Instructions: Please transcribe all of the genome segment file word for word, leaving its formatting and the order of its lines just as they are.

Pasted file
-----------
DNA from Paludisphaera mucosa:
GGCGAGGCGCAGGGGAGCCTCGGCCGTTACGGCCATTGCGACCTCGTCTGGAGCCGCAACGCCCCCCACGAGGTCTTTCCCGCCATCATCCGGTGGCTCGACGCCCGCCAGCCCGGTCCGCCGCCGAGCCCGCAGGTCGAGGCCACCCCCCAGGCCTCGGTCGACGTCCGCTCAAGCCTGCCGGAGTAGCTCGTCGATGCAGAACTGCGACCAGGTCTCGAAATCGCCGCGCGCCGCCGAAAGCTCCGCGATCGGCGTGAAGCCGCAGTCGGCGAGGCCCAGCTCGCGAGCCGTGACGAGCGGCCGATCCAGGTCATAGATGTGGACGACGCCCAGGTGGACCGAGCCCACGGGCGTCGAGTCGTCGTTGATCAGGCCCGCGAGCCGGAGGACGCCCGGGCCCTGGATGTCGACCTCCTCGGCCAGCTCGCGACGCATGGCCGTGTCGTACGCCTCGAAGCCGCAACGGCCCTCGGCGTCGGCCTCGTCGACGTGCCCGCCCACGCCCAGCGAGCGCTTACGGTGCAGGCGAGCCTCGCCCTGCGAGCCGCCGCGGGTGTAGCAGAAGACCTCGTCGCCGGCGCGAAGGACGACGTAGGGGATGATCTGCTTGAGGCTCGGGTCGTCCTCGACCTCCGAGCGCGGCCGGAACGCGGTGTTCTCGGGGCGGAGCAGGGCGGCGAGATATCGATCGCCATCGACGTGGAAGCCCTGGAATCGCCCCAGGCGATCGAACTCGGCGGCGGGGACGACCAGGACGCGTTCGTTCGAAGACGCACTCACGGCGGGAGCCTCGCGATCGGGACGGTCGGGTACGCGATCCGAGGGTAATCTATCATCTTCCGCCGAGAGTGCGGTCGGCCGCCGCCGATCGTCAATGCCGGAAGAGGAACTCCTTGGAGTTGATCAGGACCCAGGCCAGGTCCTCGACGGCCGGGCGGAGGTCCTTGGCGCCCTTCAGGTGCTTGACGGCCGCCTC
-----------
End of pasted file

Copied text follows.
DNA from Paludisphaera mucosa:
GGCGAGGCGCAGGGGAGCCTCGGCCGTTACGGCCATTGCGACCTCGTCTGGAGCCGCAACGCCCCCCACGAGGTCTTTCCCGCCATCATCCGGTGGCTCGACGCCCGCCAGCCCGGTCCGCCGCCGAGCCCGCAGGTCGAGGCCACCCCCCAGGCCTCGGTCGACGTCCGCTCAAGCCTGCCGGAGTAGCTCGTCGATGCAGAACTGCGACCAGGTCTCGAAATCGCCGCGCGCCGCCGAAAGCTCCGCGATCGGCGTGAAGCCGCAGTCGGCGAGGCCCAGCTCGCGAGCCGTGACGAGCGGCCGATCCAGGTCATAGATGTGGACGACGCCCAGGTGGACCGAGCCCACGGGCGTCGAGTCGTCGTTGATCAGGCCCGCGAGCCGGAGGACGCCCGGGCCCTGGATGTCGACCTCCTCGGCCAGCTCGCGACGCATGGCCGTGTCGTACGCCTCGAAGCCGCAACGGCCCTCGGCGTCGGCCTCGTCGACGTGCCCGCCCACGCCCAGCGAGCGCTTACGGTGCAGGCGAGCCTCGCCCTGCGAGCCGCCGCGGGTGTAGCAGAAGACCTCGTCGCCGGCGCGAAGGACGACGTAGGGGATGATCTGCTTGAGGCTCGGGTCGTCCTCGACCTCCGAGCGCGGCCGGAACGCGGTGTTCTCGGGGCGGAGCAGGGCGGCGAGATATCGATCGCCATCGACGTGGAAGCCCTGGAATCGCCCCAGGCGATCGAACTCGGCGGCGGGGACGACCAGGACGCGTTCGTTCGAAGACGCACTCACGGCGGGAGCCTCGCGATCGGGACGGTCGGGTACGCGATCCGAGGGTAATCTATCATCTTCCGCCGAGAGTGCGGTCGGCCGCCGCCGATCGTCAATGCCGGAAGAGGAACTCCTTGGAGTTGATCAGGACCCAGGCCAGGTCCTCGACGGCCGGGCGGAGGTCCTTGGCGCCCTTCAGGTGCTTGACGGCCGCCTC